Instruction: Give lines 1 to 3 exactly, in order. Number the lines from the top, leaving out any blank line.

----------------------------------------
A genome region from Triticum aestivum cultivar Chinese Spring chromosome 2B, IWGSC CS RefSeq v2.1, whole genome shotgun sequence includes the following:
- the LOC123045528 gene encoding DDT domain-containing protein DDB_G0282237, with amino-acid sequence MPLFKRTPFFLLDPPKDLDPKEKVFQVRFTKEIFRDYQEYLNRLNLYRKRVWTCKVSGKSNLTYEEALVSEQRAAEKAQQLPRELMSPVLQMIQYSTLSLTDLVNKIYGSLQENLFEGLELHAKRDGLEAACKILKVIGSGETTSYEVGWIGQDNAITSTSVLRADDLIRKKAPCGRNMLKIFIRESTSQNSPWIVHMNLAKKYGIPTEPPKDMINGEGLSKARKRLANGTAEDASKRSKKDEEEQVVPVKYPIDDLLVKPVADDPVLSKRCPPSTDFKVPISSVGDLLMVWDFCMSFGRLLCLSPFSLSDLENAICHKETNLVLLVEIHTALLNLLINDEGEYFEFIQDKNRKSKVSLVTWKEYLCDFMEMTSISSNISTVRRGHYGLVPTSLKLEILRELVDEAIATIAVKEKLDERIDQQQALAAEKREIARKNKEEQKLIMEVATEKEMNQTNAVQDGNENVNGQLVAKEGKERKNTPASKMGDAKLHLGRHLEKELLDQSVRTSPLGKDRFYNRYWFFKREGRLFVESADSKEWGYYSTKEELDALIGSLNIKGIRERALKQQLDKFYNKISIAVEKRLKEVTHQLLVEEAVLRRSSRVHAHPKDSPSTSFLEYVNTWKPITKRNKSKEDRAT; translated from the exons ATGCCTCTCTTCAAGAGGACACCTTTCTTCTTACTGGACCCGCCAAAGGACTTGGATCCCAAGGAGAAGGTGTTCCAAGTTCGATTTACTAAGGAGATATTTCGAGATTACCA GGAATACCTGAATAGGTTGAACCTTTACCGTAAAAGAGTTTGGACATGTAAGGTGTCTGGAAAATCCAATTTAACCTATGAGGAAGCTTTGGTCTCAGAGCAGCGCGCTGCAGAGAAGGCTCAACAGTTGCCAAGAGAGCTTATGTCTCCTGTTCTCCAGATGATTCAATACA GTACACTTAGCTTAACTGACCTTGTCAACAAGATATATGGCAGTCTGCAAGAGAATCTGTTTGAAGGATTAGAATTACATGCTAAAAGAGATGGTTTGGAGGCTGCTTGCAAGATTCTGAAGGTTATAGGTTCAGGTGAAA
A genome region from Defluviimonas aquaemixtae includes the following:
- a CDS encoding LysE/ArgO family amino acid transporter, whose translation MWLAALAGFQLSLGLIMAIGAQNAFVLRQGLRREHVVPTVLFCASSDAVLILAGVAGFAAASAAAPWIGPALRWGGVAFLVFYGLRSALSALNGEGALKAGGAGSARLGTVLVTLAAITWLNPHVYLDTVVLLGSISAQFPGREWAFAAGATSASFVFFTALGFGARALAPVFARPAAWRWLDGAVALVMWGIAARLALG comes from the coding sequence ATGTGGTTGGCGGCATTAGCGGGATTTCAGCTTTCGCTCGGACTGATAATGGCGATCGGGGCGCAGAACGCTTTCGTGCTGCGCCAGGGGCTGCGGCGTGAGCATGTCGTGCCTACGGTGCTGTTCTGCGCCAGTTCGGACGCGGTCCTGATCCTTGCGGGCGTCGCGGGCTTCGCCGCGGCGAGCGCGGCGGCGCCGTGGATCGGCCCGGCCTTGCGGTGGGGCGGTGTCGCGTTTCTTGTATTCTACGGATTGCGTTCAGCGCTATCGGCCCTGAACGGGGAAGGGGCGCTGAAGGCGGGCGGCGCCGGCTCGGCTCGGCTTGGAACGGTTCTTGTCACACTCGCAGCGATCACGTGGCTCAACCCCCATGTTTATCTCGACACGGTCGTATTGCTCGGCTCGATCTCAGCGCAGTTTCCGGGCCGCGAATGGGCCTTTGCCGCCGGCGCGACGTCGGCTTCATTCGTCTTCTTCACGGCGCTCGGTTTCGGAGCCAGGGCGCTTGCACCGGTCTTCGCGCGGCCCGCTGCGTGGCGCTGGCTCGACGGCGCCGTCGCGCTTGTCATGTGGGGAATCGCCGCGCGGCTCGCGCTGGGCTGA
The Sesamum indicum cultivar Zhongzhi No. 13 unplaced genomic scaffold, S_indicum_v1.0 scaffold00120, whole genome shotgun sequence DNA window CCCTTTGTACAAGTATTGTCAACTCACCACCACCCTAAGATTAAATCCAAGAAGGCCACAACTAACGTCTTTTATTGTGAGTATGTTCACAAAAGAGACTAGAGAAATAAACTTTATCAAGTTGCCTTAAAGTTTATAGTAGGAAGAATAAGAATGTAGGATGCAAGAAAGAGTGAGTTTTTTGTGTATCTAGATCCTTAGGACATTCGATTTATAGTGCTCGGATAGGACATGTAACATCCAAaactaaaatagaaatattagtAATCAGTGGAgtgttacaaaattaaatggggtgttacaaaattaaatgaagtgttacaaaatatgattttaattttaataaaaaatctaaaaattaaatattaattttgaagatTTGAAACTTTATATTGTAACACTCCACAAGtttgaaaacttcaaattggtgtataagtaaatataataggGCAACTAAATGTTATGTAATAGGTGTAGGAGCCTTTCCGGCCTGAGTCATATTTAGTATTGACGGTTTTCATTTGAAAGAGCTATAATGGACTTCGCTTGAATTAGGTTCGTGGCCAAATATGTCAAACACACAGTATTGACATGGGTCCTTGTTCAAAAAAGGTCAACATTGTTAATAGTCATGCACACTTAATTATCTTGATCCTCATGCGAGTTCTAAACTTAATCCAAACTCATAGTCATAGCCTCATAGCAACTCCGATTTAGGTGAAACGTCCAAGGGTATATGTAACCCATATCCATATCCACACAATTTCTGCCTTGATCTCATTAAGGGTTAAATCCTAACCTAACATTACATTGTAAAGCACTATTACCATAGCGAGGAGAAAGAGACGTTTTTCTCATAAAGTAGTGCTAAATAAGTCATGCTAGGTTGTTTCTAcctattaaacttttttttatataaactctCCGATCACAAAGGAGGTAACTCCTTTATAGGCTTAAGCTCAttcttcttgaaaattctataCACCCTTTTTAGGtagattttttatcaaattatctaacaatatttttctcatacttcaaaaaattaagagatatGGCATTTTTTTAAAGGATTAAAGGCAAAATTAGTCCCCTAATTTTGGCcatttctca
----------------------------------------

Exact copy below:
A genome region from Triticum aestivum cultivar Chinese Spring chromosome 2B, IWGSC CS RefSeq v2.1, whole genome shotgun sequence includes the following:
- the LOC123045528 gene encoding DDT domain-containing protein DDB_G0282237, with amino-acid sequence MPLFKRTPFFLLDPPKDLDPKEKVFQVRFTKEIFRDYQEYLNRLNLYRKRVWTCKVSGKSNLTYEEALVSEQRAAEKAQQLPRELMSPVLQMIQYSTLSLTDLVNKIYGSLQENLFEGLELHAKRDGLEAACKILKVIGSGETTSYEVGWIGQDNAITSTSVLRADDLIRKKAPCGRNMLKIFIRESTSQNSPWIVHMNLAKKYGIPTEPPKDMINGEGLSKARKRLANGTAEDASKRSKKDEEEQVVPVKYPIDDLLVKPVADDPVLSKRCPPSTDFKVPISSVGDLLMVWDFCMSFGRLLCLSPFSLSDLENAICHKETNLVLLVEIHTALLNLLINDEGEYFEFIQDKNRKSKVSLVTWKEYLCDFMEMTSISSNISTVRRGHYGLVPTSLKLEILRELVDEAIATIAVKEKLDERIDQQQALAAEKREIARKNKEEQKLIMEVATEKEMNQTNAVQDGNENVNGQLVAKEGKERKNTPASKMGDAKLHLGRHLEKELLDQSVRTSPLGKDRFYNRYWFFKREGRLFVESADSKEWGYYSTKEELDALIGSLNIKGIRERALKQQLDKFYNKISIAVEKRLKEVTHQLLVEEAVLRRSSRVHAHPKDSPSTSFLEYVNTWKPITKRNKSKEDRAT; translated from the exons ATGCCTCTCTTCAAGAGGACACCTTTCTTCTTACTGGACCCGCCAAAGGACTTGGATCCCAAGGAGAAGGTGTTCCAAGTTCGATTTACTAAGGAGATATTTCGAGATTACCA GGAATACCTGAATAGGTTGAACCTTTACCGTAAAAGAGTTTGGACATGTAAGGTGTCTGGAAAATCCAATTTAACCTATGAGGAAGCTTTGGTCTCAGAGCAGCGCGCTGCAGAGAAGGCTCAACAGTTGCCAAGAGAGCTTATGTCTCCTGTTCTCCAGATGATTCAATACA GTACACTTAGCTTAACTGACCTTGTCAACAAGATATATGGCAGTCTGCAAGAGAATCTGTTTGAAGGATTAGAATTACATGCTAAAAGAGATGGTTTGGAGGCTGCTTGCAAGATTCTGAAGGTTATAGGTTCAGGTGAAA
A genome region from Defluviimonas aquaemixtae includes the following: